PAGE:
Return on Impact: The Other ROI
Charities have an overhead problem.
The problem isn’t that overhead is too high. The problem is your donors believe overhead is the best way to measure effectiveness.
When you tell donors that “85-cents of every dollar goes towards our mission,” you make it worse. You are training donors not to consider the impact your program has on your community.
In a way, it’s like an investor looking for a company to beat quarterly earnings projections. Donors think they should reward charities with the lowest expense ratio. We’re teaching them the false premise that low overhead means high mission impact.
We should teach donors a new metric.
Return on Impact
The hallmark of impact investing is the ability to measure and report on the social performance of an investment. I call it an investment because philanthropic ventures are intentional acts that generate a social return.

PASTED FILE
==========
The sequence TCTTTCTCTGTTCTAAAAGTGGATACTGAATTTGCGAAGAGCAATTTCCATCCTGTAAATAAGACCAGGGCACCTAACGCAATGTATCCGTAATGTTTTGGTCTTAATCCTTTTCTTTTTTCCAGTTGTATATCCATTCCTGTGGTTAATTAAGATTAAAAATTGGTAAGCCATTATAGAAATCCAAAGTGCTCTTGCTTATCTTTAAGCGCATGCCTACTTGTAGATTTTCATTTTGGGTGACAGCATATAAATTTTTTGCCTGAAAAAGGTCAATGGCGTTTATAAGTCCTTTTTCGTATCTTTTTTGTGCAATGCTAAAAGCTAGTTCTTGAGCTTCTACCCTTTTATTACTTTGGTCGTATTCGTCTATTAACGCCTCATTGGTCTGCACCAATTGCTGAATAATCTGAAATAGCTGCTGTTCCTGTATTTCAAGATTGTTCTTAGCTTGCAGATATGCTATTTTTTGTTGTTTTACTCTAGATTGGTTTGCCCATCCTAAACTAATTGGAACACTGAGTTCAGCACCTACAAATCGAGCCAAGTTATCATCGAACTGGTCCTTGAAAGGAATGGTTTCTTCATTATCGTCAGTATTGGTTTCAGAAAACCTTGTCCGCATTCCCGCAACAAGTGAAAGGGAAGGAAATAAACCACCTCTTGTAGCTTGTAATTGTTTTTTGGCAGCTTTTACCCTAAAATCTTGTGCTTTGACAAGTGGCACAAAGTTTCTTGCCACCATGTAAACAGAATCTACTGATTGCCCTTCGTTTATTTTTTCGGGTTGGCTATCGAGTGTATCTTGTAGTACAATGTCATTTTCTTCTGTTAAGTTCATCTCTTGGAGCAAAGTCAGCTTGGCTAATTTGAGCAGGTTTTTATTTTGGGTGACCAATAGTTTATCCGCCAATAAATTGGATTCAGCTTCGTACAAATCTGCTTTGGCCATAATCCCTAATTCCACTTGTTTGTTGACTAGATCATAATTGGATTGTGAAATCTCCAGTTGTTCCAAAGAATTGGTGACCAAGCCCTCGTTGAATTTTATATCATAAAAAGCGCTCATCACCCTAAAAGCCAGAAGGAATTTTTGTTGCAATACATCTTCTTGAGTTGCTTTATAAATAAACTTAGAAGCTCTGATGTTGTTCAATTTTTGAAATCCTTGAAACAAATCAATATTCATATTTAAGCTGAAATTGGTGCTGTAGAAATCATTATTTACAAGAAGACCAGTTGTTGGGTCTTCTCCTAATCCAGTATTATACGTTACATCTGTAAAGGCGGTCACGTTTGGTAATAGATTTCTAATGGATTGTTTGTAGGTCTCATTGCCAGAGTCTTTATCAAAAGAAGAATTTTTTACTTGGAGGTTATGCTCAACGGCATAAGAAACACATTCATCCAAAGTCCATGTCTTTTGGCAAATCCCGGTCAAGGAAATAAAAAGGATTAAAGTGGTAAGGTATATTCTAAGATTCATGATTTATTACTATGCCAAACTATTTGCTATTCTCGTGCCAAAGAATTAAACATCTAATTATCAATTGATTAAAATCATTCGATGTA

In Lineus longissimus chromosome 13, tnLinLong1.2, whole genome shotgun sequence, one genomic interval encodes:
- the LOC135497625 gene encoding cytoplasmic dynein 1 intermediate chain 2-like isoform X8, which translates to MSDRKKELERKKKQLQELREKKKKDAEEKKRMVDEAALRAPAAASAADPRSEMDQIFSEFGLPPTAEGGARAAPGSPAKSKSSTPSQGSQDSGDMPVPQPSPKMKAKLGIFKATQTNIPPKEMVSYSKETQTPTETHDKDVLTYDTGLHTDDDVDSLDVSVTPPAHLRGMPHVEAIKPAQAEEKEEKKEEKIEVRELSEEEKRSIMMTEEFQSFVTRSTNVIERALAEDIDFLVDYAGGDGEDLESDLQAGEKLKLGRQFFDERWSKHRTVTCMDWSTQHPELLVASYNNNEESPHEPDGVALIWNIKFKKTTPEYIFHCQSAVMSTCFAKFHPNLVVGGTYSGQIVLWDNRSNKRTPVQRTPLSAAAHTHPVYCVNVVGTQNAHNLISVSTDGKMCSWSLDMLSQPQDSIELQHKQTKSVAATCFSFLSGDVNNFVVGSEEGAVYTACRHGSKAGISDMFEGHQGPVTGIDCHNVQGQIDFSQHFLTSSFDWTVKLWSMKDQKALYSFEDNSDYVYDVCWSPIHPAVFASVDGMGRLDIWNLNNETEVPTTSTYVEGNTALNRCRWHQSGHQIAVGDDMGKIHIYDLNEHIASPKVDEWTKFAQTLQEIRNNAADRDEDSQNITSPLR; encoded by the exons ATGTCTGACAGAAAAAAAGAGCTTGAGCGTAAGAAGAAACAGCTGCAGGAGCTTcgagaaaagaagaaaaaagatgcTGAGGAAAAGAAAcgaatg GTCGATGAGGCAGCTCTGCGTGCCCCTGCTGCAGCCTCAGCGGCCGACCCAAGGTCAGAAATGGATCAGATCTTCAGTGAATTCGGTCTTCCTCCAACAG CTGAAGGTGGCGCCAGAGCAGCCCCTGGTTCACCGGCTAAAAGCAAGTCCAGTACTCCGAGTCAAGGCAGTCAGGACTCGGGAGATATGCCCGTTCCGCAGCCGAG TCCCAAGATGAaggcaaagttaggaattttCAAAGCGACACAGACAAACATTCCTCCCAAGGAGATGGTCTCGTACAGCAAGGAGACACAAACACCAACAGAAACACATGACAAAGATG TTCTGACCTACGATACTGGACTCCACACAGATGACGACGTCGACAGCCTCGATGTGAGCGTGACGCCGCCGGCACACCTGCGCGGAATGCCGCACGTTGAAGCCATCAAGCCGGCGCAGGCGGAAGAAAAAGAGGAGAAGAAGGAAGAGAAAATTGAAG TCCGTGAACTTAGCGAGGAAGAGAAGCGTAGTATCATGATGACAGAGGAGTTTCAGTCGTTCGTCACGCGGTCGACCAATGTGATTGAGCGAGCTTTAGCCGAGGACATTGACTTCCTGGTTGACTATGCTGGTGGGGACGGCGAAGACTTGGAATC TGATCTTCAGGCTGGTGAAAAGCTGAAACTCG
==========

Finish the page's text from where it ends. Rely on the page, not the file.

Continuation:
Let’s say you want to raise childhood literacy at your after-school daycare. You start a reading program. And, as a result, single mothers can work extra hours, which increases household income.
In traditional cost-benefit analysis, the extra income (less any program expense) measures performance. But, after interviewing parents, you discover that the real value is much higher. You have created social value above the economic value you already calculated.
In traditional reporting, donors learned they help provide a literacy program to 20 children.
Reporting the Return on Impact is different. You tell donors that their investment helped 20 families increase their household income. Their investment also provided an after-school literacy program.
Which message has greater value for current (and future) donors?
While it is difficult to monetize social outcomes, stakeholders can help develop a valuation model. We can build a framework for more transparent measurement. We can measure the effectiveness of our charity and its programs. We can bring value to donations.
The only question is whether we are willing to get donors to pay more attention to our accomplishments and less to our overhead cost.